|FitzGerald, J. L., S. R. Thorrold, K. M. Bailey, A. Brown, and K. P. Severin, Elemental signatures in otoliths of larval walleye pollock (Theragra calcogramma) from the northeast Pacific Ocean, Fish. Bull. U.S.102: 604-616, 2004|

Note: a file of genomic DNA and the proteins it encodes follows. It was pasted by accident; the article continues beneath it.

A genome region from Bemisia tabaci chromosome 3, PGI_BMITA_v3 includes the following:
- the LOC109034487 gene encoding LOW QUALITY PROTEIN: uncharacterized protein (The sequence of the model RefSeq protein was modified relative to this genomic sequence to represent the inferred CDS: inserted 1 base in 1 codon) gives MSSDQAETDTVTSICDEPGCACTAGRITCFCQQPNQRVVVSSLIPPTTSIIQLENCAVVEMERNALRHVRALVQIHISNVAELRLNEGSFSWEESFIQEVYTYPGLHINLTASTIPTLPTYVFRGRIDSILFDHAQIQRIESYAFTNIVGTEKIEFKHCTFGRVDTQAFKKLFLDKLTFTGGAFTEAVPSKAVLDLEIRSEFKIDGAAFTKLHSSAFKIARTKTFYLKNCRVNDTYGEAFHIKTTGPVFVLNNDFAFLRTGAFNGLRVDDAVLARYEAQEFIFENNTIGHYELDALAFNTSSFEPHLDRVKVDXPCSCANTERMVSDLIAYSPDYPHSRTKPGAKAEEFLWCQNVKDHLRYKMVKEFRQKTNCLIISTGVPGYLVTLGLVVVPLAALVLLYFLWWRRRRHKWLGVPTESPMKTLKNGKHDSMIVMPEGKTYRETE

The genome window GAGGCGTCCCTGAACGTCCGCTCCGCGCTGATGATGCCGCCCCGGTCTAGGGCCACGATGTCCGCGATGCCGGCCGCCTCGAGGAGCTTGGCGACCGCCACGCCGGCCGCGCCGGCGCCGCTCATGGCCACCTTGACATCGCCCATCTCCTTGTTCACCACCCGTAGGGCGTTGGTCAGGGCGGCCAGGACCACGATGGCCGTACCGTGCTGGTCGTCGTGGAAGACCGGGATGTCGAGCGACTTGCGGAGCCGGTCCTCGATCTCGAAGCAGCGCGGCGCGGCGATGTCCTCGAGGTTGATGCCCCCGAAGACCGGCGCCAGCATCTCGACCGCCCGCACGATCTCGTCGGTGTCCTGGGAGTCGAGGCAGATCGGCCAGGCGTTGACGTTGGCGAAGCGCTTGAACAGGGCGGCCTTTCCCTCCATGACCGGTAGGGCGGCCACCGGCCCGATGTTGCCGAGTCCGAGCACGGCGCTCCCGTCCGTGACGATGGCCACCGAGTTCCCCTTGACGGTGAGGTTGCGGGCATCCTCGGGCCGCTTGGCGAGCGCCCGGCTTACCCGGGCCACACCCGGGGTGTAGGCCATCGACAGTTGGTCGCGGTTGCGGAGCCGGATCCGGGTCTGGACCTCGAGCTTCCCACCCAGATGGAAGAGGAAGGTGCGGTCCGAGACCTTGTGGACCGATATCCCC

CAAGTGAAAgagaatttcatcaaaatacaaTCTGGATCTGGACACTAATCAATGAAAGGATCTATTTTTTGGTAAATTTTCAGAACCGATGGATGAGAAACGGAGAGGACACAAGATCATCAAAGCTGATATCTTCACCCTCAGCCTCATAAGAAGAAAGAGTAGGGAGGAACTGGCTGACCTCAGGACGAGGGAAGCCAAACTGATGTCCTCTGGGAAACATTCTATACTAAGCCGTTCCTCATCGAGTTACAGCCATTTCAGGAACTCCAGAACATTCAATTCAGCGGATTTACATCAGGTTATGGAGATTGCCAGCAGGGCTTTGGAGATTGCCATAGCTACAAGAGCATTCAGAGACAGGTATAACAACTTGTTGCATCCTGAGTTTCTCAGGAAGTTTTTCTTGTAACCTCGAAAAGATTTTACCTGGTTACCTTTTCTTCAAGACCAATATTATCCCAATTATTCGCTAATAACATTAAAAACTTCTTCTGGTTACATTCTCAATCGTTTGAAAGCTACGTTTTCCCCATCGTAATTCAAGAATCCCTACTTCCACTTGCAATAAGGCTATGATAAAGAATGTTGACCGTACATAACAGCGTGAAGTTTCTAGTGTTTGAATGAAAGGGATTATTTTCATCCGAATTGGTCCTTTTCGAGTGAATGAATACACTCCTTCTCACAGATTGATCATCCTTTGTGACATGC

The population structure of walleye pollock (Theragra chalcogramma) in the northeastern Pacific Ocean remains unknown. We examined elemental signatures in the otoliths of larval and juvenile pollock from locations in the Bering Sea and Gulf of Alaska to determine if there were significant geographic variations in otolith composition that may be used as natural tags of population affinities. Otoliths were assayed using both electron probe microanalysis (EPMA) and laser ablation inductively coupled plasma mass spectrometry (ICP-MS). Elements measured at the nucleus of otoliths by EPMA and laser ablation ICP-MS differed significantly among locations. However, geographic groupings identified by a multivariate statistical approach from EPMA and ICP-MS were dissimilar, suggesting that the elements assayed by each technique were controlled by separate depositional processes within the endolymph. Elemental profiles across the pollock otoliths were generally consistent at distances up to 100 mm from the nucleus. At distances beyond 100 mm, profiles varied significantly but were remarkably consistent among individuals collected at each location. These data suggest that larvae from various spawning locations are encountering water masses with differing physico-chemical properties through their larval lives, and at approximately the same time. Although our results are promising, we require a better understanding of the mechanisms controlling otolith chemistry before it will be possible to reconstruct dispersal pathways of larval pollock based on probe-based analyses of otolith geochemistry. Elemental signatures in otoliths of pollock may allow for the delineation of fine-scale population structure in pollock that has yet to be consistently revealed using population genetic approaches.